Madison County is not for everyone. It requires new skills, new tools, and new ways of interacting within your surroundings. It takes a rethinking of community and how one relates to it. And while that singular reason for being here – that idea of refuge – is almost universally felt throughout the county, there are also clear points of conflict. Zoning, land use, politics, religion, culture, language and many other beliefs and opinions offer potential for fracturing within the community, pitting newcomers against locals.

These photographs are not representative of the entirety of Madison County’s population or my work from the region. Most of the images are recent, while some are quite old, among my earliest from the county. These early images didn’t fit with other projects, but they are integral to this one, offering glimpses of a place that many continue to think of as unmapped, one of refuge and resistance.  

These are the dynamics of ShatterZone.

Marshall Metal


Jamie Paul, Josie and Greg Moser of the metal band, Crook, in downtown Marhsall, 2014

They handed out free earplugs at the drink table.
A sure sign it would be louder than anything the old man had ever heard.
It was.

For him, a beat that didn’t translate into what he thought of as music.
Shrieks and wails and notes held maybe a might too long.
The crowd loved it. What did he know?

Left, Josie Mosser, Right, Greg Mosser, of Crook.

Guests on American Bandstand would have said,
“It’s okay, but you can’t dance to it.”
I might give it a five out of ten, the old man thought.

But the others, oh, the others.
Mesmerized, heads bobbing, eyes glassed.
Hands clutching warm PBR, as if a modern communion.

Marshall, 2014.

Marshall, 2014.

It was all so new to the man and
He wasn’t sure he liked it.
Still, there was no denying the power, or the appeal to some.

He thought, how could this be in this small town?
Legendary home to ballads and old-time and bluegrass.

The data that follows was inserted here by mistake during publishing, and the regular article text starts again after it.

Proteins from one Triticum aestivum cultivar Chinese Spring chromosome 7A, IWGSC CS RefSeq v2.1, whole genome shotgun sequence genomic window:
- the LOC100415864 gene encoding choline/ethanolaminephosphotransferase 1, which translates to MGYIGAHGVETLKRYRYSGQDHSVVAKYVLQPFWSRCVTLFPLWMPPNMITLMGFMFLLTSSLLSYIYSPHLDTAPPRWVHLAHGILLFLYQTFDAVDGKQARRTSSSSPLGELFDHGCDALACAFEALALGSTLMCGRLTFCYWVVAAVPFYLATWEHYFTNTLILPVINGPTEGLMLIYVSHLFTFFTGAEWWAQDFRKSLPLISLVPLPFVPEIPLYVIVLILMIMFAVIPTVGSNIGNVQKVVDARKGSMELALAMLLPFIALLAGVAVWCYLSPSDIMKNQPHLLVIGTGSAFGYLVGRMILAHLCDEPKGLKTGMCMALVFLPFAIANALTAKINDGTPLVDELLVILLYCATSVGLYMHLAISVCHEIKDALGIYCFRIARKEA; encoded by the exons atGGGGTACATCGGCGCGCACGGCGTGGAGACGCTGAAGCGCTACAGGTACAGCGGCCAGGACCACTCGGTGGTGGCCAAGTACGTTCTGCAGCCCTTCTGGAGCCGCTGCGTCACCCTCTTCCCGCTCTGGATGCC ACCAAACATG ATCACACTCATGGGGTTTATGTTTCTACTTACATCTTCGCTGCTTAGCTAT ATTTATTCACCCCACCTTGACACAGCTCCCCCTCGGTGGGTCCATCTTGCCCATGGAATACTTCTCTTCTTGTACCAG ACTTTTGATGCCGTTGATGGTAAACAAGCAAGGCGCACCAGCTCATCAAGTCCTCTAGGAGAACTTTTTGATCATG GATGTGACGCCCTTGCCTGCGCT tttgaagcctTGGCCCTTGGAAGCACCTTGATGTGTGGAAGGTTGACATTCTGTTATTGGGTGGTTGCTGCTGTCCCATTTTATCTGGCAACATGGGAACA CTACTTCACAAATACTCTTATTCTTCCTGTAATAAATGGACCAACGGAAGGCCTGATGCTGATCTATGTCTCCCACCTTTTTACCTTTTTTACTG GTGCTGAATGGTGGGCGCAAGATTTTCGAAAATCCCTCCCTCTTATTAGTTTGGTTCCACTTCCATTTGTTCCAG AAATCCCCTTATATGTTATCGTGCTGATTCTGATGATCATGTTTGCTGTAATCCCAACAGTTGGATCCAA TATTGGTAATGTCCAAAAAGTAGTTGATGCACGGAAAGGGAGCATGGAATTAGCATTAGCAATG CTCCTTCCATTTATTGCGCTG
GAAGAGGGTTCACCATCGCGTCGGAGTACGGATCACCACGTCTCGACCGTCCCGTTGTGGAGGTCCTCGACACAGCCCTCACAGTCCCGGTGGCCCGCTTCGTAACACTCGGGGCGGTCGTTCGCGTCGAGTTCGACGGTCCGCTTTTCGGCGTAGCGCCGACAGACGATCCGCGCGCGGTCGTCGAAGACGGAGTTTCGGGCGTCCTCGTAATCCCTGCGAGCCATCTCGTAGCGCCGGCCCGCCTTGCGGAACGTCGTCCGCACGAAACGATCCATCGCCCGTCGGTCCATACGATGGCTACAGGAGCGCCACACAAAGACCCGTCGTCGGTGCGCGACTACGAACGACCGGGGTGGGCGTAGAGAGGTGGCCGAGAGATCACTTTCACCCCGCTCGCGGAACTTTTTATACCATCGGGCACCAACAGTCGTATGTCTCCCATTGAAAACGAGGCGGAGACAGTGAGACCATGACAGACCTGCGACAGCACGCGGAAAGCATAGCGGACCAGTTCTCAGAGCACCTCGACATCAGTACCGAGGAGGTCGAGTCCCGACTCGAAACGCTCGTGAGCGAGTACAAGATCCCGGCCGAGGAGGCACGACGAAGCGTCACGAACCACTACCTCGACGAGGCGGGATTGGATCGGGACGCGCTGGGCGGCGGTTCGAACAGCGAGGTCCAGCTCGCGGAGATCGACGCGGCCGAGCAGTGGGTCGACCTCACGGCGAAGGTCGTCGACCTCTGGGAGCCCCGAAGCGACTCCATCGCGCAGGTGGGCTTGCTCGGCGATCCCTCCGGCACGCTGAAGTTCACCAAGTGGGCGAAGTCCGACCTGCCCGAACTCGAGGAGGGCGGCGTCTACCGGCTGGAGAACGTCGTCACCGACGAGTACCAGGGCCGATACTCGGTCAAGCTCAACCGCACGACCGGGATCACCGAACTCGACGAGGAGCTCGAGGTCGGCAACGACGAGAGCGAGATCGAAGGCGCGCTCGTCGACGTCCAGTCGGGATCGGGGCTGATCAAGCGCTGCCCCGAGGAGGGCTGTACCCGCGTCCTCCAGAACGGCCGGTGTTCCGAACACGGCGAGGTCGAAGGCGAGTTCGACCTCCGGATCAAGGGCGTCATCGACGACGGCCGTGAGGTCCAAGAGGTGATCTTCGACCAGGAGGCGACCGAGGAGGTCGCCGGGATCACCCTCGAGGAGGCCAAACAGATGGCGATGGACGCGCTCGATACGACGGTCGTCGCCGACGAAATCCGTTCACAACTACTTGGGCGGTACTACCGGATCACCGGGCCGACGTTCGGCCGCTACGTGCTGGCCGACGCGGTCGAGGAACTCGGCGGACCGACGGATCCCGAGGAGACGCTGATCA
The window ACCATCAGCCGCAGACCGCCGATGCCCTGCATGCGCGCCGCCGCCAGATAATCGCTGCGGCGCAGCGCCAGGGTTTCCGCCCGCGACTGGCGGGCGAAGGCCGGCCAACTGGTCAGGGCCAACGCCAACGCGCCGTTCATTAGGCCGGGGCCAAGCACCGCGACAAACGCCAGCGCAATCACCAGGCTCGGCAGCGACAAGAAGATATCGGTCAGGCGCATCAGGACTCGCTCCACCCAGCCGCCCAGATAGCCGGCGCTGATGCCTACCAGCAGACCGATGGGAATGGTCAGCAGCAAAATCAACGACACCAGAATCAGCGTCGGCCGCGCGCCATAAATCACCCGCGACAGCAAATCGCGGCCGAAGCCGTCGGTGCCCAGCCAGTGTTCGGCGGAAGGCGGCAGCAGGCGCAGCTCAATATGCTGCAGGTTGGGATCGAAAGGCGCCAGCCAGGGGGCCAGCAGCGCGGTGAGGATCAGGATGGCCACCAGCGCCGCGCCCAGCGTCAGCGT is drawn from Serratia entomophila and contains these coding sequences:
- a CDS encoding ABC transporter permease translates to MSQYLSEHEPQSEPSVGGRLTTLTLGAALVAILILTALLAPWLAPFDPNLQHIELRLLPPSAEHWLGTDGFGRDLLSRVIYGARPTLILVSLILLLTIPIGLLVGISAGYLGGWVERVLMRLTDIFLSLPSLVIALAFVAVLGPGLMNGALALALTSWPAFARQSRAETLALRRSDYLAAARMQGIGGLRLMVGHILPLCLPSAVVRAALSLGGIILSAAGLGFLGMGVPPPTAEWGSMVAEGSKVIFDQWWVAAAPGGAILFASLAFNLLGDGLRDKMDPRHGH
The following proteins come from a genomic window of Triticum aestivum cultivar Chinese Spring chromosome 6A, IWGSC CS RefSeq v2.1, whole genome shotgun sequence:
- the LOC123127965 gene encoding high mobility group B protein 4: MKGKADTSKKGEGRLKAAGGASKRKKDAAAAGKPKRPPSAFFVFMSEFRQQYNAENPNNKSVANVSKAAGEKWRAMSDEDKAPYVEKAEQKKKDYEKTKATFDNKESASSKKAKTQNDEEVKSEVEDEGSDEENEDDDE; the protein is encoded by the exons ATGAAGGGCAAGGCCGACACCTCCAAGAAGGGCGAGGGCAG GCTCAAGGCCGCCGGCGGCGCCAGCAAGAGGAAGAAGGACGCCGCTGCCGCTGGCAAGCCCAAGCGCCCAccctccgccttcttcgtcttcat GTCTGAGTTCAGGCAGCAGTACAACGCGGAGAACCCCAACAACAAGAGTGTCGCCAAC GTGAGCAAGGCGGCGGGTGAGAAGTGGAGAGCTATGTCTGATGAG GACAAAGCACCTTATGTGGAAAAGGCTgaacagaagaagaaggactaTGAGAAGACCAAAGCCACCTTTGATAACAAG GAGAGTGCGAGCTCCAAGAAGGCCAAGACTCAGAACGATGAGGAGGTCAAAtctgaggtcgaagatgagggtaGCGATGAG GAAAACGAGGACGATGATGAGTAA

A place where the sidewalks roll up at nightfall.

Hot Mess Monster playing in downtown Marshall, 2014.

It’s evolution, he thought.
New people, new ideas, changing times.  
And I’ve got nothing against change.

But, what did he know?


Thank You


I want to thank everyone for your support of my work. I am touched and humbled. We reached a new milestone in March with 1,290 unique visitors to my blog and website with almost 5,000 page views. The number of subscribers has also been increasing at a steady clip. 

I also want to thank Jamie Paul for his editing skill, tech savviness, ideas, and mostly for being the nag that he is in terms of keeping me moving forward with the blog postings.

I've come to thoroughly love blogging and have said often over the last few months that it could be the perfect medium of expression for me. It allows me the opportunity to combine my lifelong love of writing with my photography in short vignettes that are both fun and challenging to work with.

So, again, thank you for all your support. Tell your friends and neighbors. And I'll try to keep them coming.

Absent # 2

Having a black bear rubbing against your chest is a hard act to follow, but after leaving Ben and Debbie Kilham, I drove on to western Massachusetts to meet with John Freeman and his sister Jane. They lived on an amazing piece of land, dotted and marked with artifacts and burial grounds from native and settler times. They took me to the original boundary marker that deeded their land to a distant ancestor from Native Americans in the late 16th century. Like many ancestral and historical forests, the Freeman’s land is surrounded by development and they’re under increasing pressure to sell the property because of high land values and corresponding high taxes. I don’t like the word “magical” so much, thinking it overused and easy. But I did, in fact, spend a magical day walking with them and their friends, Archie and Dave, through a primordial landscape in the misting rain.


Top, John and Jane Freeman. Bottom, left, Native Donation Pile, right, John and Jane Freeman with Dave Beyor and Harrison Achilles.